These themes were further embedded and emphasised, almost serendipitously, as Judge began to read more. “Reading Douglas Coupland’s view that we’re living in the “Extreme Present” as well as Mark Fisher and Merlin Coverley’s writings on Hauntology and the slow cancellation of the future made me realise we’ve been living in a dystopian and futurist landscape for a long time.”  However, for all the innovative recording techniques, evolutionary leaps, lyrical themes, ideas and narratives that underpin the album, it’s also a joyous and emphatic record. One, that marries the uncertainties of the world with a curious sense of exploration, as it endlessly twists and turns down unpredictable avenues.

Formed in Brighton, Squid is the brainchild of Louis Borlase (Guitars & Vocals), Ollie Judge (Drums & Lead Vocals), Arthur Leadbetter (Keyboards, Strings, Percussion), Laurie Nankivell (Bass & Brass) and Anton Pearson (Guitars & Vocals).

due May 7th via Warp Records

“It’s about the in-between moments.” says Hattie Cooke.
“Bliss Land” is the new LP from Brighton born artist Hattie Cooke. Her third album and debut release for Castles In Space opens up her sound by managing to find a balance between the introspective and the communal. It is an album that looks forward whilst acknowledging the creators past creating a work full of a nostalgia that also feels vitally current. Initially conceived as a soundtrack album, during its creation, “Bliss Land” morphed into a beautiful set of personal songs born out of anticipation, excitement and anxiety.

Speaking about the themes of the albums, Hattie says: “It wasn’t until the album was finished that I realised what it was about. I had recently graduated from university and people were beginning to take more notice of my music. I was excited about the possibilities of the future, but at the same time the immediate future had been put on hold due to the pandemic, so I was frustrated and anxious. And then whenever I think about the future, I can’t help but think about the past and where I’ve come from and what I’ve been through to get to that point. So in some ways it’s a reflective record and in other ways it’s a record full of anticipation. “One Foot Out The Door” is a track that really resonates with me – it’s about that liminal space between the past and the future when you’re on the threshold of something. I think that’s what the album is about, it’s about the in-between moments. “I grew up on a small council estate on the outskirts of Brighton in a house that was full of music. Both my parents played guitar and my dad also bought and sold records for a living. I taught myself the guitar when I was twelve and made plenty of music throughout my teens. At 17, I won a scholarship to study at the British Institute Of Modern Music and continued writing and playing local shows. I also started to learn how to record and produce my own music on GarageBand as a necessary alternative to going into an expensive recording studio. GarageBand has some fantastic synth and electronic drum sounds and that’s when I became more interested in electronic music and music production. In 2015, Third Kind Records approached me after hearing my songs on a homemade demo CD that a friend had passed on. We released my debut album in 2016 and I’ve been making and releasing music ever since.”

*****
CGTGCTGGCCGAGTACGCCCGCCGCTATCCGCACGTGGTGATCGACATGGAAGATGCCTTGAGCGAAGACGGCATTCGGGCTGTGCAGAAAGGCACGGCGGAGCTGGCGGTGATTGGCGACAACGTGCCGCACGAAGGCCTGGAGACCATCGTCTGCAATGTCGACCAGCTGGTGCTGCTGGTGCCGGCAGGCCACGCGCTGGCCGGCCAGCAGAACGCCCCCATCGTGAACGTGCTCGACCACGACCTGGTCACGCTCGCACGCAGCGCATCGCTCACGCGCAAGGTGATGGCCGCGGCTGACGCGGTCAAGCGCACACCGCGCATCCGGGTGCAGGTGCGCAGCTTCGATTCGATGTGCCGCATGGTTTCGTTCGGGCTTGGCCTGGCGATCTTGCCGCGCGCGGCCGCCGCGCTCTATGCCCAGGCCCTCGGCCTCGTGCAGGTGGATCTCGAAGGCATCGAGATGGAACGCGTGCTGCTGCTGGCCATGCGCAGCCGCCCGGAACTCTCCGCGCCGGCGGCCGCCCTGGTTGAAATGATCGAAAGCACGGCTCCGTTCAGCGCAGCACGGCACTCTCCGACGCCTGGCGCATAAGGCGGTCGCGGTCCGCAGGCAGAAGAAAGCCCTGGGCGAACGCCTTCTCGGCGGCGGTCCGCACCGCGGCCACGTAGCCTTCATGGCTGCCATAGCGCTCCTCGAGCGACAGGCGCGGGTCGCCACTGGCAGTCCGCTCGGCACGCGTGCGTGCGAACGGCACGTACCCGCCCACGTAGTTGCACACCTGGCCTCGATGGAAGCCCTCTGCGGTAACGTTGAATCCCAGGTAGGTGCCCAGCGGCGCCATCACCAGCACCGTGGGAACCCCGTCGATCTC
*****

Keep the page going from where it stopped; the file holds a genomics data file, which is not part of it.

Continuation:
Hattie writes, records and produces all her own albums, however she is keen to express how others have helped shaped parts of “Bliss Land”:“The record isn’t a completely solo effort, I had people along the way to help shape this album into what it became, although I had complete artistic freedom to let the album grow into what it wanted to be. I had invaluable help from Dom Keen who helped me mix the album. We spent a good number of nights in his studio drinking gin and trying to get everything just right. He did things to the music that I would never have even considered doing. I had no idea what compression really was until the making of this record, which probably sounds mad considering I’ve produced three records but when you’re self-taught you can miss out learning about so much! Antony Ryan’s mastering added a whole new dimension to the record as well.”

“Bliss Land” is an album soaked in the outer edges of pop music making it a cohesive and beautiful album full of dense textures held together by Hattie’s unique voice. It’s an album that will undoubtedly chime with a cross section of audiences. So where does Hattie see her music in the landscape of the current UK electronic scene? “There’s a lot of instrumental/soundtrack music coming out of the scene, a lot of synthwave music which seems to be a real throwback to the 70s and early 80s. I think that’s because so much of the music coming out of the scene is made by those who grew up during those decades. So I think I’m a bit of an outlier when it comes to the UK electronic scene for two reasons. Firstly, I’m at the lower end of the age range and secondly, I’m a woman in an extremely male dominated scene. “Bliss Land” is intentionally quite poppy, which seems to be less in fashion at the moment whereas my other instrumental stuff is more inspired by classical music than by IDM or ambient music, so I think I’m coming at writing and producing from a slightly different angle. However, I still definitely feel part of the scene. There’s a particularly strong sense of community within the UK electronic scene on Twitter and I’ve been nothing but welcomed and supported by the artists, fans and labels. It’s like being part of a strange and wonderful family.”